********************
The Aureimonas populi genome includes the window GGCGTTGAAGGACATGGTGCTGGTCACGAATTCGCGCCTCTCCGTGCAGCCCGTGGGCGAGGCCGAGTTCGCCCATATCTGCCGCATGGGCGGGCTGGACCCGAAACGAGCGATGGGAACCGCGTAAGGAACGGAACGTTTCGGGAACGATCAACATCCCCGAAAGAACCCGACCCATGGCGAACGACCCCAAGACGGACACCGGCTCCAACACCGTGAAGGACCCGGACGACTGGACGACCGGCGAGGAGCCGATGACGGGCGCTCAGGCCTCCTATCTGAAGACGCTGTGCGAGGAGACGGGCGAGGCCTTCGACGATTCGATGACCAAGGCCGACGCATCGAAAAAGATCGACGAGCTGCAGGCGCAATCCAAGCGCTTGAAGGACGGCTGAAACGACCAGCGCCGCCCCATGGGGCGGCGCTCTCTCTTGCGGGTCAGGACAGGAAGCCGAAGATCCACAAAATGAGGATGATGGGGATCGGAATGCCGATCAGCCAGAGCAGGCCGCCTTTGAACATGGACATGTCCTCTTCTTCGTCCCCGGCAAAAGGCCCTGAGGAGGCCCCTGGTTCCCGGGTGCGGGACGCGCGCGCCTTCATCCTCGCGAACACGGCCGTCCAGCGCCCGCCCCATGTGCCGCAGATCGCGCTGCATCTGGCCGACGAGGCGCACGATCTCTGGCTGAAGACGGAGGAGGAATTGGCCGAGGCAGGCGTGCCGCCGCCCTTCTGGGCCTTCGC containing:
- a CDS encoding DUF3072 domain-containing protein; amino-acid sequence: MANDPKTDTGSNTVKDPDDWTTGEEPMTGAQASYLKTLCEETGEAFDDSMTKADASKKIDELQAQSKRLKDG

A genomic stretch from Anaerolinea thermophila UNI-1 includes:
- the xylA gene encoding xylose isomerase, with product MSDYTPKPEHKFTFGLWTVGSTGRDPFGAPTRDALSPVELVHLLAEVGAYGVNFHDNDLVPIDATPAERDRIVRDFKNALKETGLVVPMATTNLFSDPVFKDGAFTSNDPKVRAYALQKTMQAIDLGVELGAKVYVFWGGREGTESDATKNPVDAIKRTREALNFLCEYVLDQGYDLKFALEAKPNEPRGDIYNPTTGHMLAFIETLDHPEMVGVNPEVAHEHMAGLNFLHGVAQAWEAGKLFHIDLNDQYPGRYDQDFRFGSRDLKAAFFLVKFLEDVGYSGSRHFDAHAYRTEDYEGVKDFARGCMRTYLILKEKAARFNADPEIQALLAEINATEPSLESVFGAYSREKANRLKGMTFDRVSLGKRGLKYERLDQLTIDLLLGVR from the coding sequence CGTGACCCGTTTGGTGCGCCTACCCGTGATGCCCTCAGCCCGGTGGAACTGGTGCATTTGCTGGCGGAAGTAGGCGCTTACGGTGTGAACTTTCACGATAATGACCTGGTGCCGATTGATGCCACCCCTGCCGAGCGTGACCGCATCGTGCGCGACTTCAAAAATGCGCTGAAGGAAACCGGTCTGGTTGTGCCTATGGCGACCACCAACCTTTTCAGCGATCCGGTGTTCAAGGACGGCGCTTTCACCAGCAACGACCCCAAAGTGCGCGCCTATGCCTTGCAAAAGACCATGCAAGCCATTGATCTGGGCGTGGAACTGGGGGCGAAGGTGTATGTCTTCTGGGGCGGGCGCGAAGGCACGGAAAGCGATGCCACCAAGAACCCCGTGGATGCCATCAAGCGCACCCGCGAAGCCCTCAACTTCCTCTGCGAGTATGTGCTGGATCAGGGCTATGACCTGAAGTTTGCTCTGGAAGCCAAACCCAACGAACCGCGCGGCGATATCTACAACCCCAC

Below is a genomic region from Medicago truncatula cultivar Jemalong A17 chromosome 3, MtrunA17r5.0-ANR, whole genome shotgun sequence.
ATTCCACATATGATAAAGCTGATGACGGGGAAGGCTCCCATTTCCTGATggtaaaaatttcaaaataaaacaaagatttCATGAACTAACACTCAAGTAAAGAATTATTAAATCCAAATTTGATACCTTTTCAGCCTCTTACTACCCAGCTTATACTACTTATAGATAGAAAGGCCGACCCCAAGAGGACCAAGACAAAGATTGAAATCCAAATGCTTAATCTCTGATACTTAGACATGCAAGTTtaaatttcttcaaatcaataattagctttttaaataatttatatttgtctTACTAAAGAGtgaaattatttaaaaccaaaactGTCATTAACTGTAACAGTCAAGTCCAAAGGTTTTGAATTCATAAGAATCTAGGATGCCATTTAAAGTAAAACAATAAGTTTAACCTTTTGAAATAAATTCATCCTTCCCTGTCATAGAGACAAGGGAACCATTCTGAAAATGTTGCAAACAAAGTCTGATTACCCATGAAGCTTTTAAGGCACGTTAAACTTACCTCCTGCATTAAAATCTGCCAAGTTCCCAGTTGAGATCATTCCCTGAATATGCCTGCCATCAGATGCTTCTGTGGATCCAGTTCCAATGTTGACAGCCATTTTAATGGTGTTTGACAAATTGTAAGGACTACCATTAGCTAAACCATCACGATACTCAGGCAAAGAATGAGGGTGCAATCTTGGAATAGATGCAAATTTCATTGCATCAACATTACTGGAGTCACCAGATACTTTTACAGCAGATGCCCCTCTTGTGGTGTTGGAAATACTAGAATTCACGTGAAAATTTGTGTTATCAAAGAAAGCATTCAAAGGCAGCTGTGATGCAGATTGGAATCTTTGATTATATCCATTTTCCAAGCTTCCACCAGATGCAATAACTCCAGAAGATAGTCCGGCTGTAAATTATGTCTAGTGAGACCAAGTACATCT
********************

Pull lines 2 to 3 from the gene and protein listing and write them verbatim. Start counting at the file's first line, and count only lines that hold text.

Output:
- a CDS encoding DUF3072 domain-containing protein; amino-acid sequence: MANDPKTDTGSNTVKDPDDWTTGEEPMTGAQASYLKTLCEETGEAFDDSMTKADASKKIDELQAQSKRLKDG

A genomic stretch from Anaerolinea thermophila UNI-1 includes: